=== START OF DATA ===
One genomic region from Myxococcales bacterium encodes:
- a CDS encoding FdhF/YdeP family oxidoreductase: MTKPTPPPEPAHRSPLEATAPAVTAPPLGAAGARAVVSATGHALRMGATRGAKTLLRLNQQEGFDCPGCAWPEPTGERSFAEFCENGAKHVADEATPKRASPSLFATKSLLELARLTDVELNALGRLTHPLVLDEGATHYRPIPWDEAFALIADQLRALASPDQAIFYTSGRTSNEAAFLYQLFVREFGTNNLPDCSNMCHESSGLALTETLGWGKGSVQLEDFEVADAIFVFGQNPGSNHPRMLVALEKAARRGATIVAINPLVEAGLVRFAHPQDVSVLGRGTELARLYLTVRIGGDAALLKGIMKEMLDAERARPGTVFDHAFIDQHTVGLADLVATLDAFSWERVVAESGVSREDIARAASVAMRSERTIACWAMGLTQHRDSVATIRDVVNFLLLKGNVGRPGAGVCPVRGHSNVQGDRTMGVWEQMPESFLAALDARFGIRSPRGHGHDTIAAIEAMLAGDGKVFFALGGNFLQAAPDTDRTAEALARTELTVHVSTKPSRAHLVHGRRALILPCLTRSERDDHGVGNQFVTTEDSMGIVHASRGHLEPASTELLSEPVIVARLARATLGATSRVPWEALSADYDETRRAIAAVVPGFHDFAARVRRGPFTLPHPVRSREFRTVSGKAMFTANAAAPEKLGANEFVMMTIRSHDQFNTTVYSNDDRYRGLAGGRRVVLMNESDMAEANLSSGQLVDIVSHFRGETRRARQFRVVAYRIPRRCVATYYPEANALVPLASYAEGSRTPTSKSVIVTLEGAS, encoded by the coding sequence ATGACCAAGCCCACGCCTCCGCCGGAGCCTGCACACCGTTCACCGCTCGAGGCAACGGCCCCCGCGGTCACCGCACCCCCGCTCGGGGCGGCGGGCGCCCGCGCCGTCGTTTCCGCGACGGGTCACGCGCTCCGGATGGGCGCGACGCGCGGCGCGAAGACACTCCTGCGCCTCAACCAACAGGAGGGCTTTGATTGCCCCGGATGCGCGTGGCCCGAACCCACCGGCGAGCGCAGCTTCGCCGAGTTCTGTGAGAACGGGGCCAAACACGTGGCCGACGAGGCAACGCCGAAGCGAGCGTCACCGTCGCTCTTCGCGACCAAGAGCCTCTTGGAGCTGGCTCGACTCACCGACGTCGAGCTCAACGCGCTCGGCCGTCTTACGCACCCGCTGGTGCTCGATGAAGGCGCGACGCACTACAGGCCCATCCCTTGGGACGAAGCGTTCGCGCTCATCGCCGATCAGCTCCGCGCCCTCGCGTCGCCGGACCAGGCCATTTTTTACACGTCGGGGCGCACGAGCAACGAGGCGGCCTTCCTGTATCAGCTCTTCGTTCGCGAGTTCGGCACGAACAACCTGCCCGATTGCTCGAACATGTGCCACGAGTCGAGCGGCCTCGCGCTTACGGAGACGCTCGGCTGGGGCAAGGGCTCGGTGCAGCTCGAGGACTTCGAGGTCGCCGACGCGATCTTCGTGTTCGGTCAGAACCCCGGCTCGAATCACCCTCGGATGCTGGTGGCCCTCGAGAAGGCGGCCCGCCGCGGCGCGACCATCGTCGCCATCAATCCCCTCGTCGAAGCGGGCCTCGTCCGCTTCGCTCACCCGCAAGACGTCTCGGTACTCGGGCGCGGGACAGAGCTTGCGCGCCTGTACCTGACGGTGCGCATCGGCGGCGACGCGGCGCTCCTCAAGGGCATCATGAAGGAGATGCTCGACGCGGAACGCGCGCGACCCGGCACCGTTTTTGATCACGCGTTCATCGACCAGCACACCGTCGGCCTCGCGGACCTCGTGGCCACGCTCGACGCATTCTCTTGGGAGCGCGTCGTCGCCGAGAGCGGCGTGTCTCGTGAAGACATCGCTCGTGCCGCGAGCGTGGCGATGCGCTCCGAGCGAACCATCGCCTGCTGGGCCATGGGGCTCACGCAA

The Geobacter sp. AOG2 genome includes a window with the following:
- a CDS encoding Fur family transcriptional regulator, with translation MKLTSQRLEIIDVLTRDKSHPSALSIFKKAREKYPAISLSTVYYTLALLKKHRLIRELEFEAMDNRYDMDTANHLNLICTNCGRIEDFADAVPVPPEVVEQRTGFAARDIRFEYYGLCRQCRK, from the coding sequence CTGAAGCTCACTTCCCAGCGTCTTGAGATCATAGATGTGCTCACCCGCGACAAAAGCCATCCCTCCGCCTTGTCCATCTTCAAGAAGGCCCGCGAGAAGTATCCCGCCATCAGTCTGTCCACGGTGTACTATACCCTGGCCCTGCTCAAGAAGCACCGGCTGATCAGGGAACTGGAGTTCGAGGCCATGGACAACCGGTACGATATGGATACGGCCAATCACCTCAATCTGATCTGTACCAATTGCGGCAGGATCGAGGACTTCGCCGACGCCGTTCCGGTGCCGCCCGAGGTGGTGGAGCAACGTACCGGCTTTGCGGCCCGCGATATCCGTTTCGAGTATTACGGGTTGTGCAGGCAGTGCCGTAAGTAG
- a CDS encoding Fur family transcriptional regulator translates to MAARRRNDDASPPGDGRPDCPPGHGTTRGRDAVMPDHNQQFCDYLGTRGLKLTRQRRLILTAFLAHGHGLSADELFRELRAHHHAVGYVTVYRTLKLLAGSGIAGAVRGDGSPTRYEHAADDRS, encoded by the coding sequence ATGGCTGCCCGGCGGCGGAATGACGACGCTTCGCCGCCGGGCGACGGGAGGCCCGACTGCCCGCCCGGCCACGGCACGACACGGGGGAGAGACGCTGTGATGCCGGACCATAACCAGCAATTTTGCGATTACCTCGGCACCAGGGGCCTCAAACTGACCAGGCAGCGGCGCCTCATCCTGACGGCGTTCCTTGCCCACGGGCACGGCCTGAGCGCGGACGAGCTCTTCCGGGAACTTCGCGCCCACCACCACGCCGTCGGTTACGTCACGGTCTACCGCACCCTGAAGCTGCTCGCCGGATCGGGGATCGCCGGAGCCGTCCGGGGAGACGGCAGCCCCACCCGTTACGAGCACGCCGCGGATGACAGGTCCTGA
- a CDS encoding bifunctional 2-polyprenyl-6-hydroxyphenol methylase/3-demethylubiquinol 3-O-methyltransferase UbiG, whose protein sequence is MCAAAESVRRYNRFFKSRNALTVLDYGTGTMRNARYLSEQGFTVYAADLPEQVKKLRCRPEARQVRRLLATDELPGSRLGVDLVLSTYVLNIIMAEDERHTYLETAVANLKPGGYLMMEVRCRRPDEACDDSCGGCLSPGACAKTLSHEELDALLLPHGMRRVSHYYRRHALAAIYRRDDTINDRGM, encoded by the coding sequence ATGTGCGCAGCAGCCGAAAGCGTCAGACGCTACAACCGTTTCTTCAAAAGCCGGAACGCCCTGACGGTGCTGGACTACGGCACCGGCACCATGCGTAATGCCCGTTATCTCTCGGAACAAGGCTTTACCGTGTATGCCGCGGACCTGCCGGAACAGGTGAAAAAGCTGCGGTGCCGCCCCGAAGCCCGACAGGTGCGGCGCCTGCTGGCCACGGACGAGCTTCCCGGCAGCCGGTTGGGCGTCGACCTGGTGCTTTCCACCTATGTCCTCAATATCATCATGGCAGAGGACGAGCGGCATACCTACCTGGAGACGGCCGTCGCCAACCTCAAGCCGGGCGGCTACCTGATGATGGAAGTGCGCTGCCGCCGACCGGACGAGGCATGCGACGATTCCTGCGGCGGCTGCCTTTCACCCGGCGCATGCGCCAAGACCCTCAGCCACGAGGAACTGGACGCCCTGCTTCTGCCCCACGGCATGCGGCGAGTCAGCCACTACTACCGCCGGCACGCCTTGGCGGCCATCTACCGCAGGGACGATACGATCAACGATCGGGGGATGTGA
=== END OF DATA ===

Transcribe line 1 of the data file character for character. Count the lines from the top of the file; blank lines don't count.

One genomic region from Myxococcales bacterium encodes: